It was every auctioneer’s dream: Sorting through the usual clutter in the attic of an old New England home, Dan Meader came across a trove of objects far more precious and rare than expected. Tucked away among the usual ships’ chests and rush seats was a little hoard of objects by, and gifts from, the great Pop artist Andy Warhol, including what seems to be a unique and unknown late sculpture. “I started shaking — ‘I can’t believe I’m holding this!,’” was how Mr. Meader remembered the moment, when reached by phone earlier this week.
The home, in Amesbury, Mass., had been owned by Mr. Meader’s old friend Harriett Gould, who died a year ago. The Warholiana hidden away in its attic had once belonged to her son Jon Gould, a Hollywood executive who was Warhol’s last boyfriend. He died in 1986 of complications from AIDS. The Warhol trove, and the ships’ chests and rush seats, will go on the block Saturday at 1 p.m. at John McInnis Auctioneers in Amesbury. Mr. Meader is the firm’s director.
The Warhol objects include photographs that he took of Jon Gould and then gave to him, and other gifts including a fine Austrian coat, signed Warhol books, a boxed set of Proust (Warhol was far more literary than people know) and some antique carousel horses very like the ones Warhol collected in the 1950s. Some of these gifts, as Mr. Meader discovered, seem to be mentioned in the artist’s diaries. They reflect the passionate crush that Warhol had on Gould, who at times lived with him. The archives at the Andy Warhol Museum in Pittsburgh overflow with poignant notes and valentines from the artist to Gould, along with a few from Gould to Warhol.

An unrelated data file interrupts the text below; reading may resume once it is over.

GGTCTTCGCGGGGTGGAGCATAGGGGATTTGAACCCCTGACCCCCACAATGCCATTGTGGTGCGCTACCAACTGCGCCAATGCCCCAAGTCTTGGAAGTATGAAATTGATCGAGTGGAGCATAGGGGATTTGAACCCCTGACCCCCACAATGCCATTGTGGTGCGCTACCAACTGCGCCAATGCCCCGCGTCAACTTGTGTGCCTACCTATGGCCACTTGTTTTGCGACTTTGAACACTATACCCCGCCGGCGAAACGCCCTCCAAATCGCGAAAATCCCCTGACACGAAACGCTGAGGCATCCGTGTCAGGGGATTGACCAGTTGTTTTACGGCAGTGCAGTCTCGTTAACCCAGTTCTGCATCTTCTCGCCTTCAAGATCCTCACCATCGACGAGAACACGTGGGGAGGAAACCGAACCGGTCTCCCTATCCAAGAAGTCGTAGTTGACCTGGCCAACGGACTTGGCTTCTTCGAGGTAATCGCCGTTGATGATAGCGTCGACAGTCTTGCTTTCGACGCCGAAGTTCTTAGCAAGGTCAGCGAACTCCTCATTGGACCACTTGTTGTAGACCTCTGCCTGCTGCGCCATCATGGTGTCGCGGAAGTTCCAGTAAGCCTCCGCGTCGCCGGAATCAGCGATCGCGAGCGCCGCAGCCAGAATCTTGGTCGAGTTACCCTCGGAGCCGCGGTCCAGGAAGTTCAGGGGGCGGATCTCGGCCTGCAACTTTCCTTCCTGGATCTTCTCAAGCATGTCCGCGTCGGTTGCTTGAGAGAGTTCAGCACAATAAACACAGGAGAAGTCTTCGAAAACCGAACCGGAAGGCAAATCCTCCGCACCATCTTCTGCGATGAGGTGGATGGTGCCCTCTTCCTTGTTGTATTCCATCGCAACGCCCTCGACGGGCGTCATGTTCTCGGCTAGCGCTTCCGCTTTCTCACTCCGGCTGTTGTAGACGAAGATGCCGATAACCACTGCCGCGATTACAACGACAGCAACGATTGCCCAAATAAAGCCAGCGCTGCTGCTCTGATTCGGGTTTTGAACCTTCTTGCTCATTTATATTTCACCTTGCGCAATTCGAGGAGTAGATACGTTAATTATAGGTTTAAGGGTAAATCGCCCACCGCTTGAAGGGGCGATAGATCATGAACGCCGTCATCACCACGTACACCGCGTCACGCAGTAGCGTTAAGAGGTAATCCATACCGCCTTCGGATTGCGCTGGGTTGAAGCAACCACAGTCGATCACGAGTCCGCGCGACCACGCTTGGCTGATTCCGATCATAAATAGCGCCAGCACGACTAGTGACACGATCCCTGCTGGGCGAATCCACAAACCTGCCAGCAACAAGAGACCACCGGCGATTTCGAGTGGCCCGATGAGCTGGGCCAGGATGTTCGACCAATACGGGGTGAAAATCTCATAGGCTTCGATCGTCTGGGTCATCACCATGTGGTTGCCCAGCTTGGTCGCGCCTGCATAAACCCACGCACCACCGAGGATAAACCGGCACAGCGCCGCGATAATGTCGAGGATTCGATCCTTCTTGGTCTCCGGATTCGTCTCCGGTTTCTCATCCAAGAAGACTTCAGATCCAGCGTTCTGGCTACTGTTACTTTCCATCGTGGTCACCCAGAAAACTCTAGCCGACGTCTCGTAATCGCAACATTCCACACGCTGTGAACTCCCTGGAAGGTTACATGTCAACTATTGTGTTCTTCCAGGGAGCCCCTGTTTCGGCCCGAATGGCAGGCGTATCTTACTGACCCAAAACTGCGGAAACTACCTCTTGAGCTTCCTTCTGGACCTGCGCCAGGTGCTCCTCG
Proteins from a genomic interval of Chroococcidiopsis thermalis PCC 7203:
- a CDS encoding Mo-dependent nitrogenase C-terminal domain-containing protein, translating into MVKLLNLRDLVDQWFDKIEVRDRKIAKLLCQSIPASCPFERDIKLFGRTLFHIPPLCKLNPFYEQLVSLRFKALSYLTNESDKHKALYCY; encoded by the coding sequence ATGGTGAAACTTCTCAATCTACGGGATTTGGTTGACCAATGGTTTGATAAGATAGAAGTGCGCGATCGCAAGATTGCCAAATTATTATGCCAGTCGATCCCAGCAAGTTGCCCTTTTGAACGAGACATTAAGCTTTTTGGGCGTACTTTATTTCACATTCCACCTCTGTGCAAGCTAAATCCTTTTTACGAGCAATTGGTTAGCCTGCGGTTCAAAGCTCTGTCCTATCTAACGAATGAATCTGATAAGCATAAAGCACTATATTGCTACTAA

Warhol, often billed as a hardhearted cynic, was actually, or also, a true romantic who almost never found the love he craved.
The sculpture uncovered in the attic is not mentioned in the artist’s diaries or, apparently, anywhere else in the vast Warhol literature. It is very unusual, even by Warholian standards. It seems as though the artist simply took a blank stretched canvas, about 16 by 25 inches, and folded it diagonally until its stretcher broke. He then brushed three big dollops of acrylic paint — pale yellow, baby blue and red — over the splintered remains.